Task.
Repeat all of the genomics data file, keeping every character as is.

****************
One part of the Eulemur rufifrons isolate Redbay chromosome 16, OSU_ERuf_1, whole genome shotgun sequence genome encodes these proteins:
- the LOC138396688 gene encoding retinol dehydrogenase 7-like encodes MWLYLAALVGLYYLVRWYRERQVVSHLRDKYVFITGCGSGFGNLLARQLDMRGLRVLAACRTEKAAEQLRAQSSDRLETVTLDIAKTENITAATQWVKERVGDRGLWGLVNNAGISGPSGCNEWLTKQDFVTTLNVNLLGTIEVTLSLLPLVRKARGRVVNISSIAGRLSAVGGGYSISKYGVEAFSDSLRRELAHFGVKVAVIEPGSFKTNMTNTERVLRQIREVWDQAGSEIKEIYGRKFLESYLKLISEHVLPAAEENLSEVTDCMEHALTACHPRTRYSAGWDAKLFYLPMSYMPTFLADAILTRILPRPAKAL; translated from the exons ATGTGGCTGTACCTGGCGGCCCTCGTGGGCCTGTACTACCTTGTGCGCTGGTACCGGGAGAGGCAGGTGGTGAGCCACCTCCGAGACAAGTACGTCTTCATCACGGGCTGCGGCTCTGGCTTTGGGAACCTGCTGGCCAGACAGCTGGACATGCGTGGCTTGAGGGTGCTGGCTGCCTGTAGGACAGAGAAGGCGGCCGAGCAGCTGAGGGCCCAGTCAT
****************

One part of the Eulemur rufifrons isolate Redbay chromosome 16, OSU_ERuf_1, whole genome shotgun sequence genome encodes these proteins:
- the LOC138396688 gene encoding retinol dehydrogenase 7-like encodes MWLYLAALVGLYYLVRWYRERQVVSHLRDKYVFITGCGSGFGNLLARQLDMRGLRVLAACRTEKAAEQLRAQSSDRLETVTLDIAKTENITAATQWVKERVGDRGLWGLVNNAGISGPSGCNEWLTKQDFVTTLNVNLLGTIEVTLSLLPLVRKARGRVVNISSIAGRLSAVGGGYSISKYGVEAFSDSLRRELAHFGVKVAVIEPGSFKTNMTNTERVLRQIREVWDQAGSEIKEIYGRKFLESYLKLISEHVLPAAEENLSEVTDCMEHALTACHPRTRYSAGWDAKLFYLPMSYMPTFLADAILTRILPRPAKAL; translated from the exons ATGTGGCTGTACCTGGCGGCCCTCGTGGGCCTGTACTACCTTGTGCGCTGGTACCGGGAGAGGCAGGTGGTGAGCCACCTCCGAGACAAGTACGTCTTCATCACGGGCTGCGGCTCTGGCTTTGGGAACCTGCTGGCCAGACAGCTGGACATGCGTGGCTTGAGGGTGCTGGCTGCCTGTAGGACAGAGAAGGCGGCCGAGCAGCTGAGGGCCCAGTCAT